• Hamadryas baboon (Papio hamadryas)
    • Find him in "Monkeys of Africa"
  • Golden snub-nosed monkey (Rhinopithecus roxellana)
  • Yunnan snub-nosed monkey (Rhinopithecus bieti)
    • Find them in "Monkeys of Asia"
  • Collins' squirrel monkey (Saimiri collinsi)
    • Find in "Monkeys of Latin America"
  • Lowe's monkey (Cercopithecus lowei)
    • Find in "Monkeys of Africa" (Hint: he's a guenon)
  • Toque macaque (Macaca sinica)
    • Find in "Monkeys of Asia"

Speaking of noses, here’s something you’ve probably never thought about: some primates have dry noses (like us, for example) and some have wet noses (like dogs and cats have). That’s pretty interesting! Why would that be? And who has what kind of nose? How does the wetness or dryness of their noses benefit them? What does it tell you about their vision or hearing abilities? What does it tell you about how they live? What does it tell you about how they perceive their world and everything in it?

Which primates have dry noses? What have wet noses? And why? 

For this exercise, you don’t need to find the exact primate species. The common name for the family or genus is fine. 

So, for example, it’s not necessary to refer to chimpanzees as their genus “Pan.” “Chimpanzees” works. 

Another example, you don’t refer to tarsiers by their genus name “Tarsiidae.” “Tarsier” is fine. You also don’t need to note the exact species, like Philippine tarsier. The subject matter is generalized to the entire genus or family. This is because if a Philippine tarsier has a wet or dry nose, all tarsiers have the same.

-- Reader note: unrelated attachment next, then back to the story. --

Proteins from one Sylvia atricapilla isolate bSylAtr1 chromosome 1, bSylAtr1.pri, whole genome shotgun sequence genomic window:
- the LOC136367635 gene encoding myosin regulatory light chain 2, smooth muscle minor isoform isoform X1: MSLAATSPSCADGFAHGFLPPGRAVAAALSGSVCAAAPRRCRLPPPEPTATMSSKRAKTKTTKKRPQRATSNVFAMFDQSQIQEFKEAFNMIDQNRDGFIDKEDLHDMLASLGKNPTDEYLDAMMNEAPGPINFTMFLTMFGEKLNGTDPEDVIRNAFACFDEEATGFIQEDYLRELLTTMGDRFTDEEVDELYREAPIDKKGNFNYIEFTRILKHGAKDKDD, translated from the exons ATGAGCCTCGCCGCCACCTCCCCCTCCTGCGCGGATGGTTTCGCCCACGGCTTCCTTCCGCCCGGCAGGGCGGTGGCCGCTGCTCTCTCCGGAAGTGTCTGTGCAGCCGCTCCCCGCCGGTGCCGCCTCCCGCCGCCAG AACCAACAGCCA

Since primates having wet noses vs. dry noses is kind of an unusual category that most people may not realize is even a “thing,” we’re going to give you some hints.

The biological order “Primates” is divided into two groups or suborders:

  • Strepsirrhini or wet-nosed primates
  • Haplorhini or dry-nosed primates

What is a primate family vs. primate genus vs. primate species? See the chart below.

Click the button below to learn about the “biological order” of living organisms, including a diagram.


A biological order is one of the eight major hierarchical taxonomic ranks, which you can see in the diagram below.

Illustration: Peter Halasz/Creative Commons

What is "taxonomy"? Taxonomy is the naming and classifying of biological organisms.

Therefore, a "taxonomic rank" is a listing of biological classifications in a particular order determined by scientists.

In scientific classification, all primates are in the

  • in the Kingdom: "Animalia"
  • in the Phylum: "Chordata"
  • in the Class: "Mammalia"
  • in the Order: "Primates"
  • in the Suborder: "Haplorhini" or "Strepsirrhini"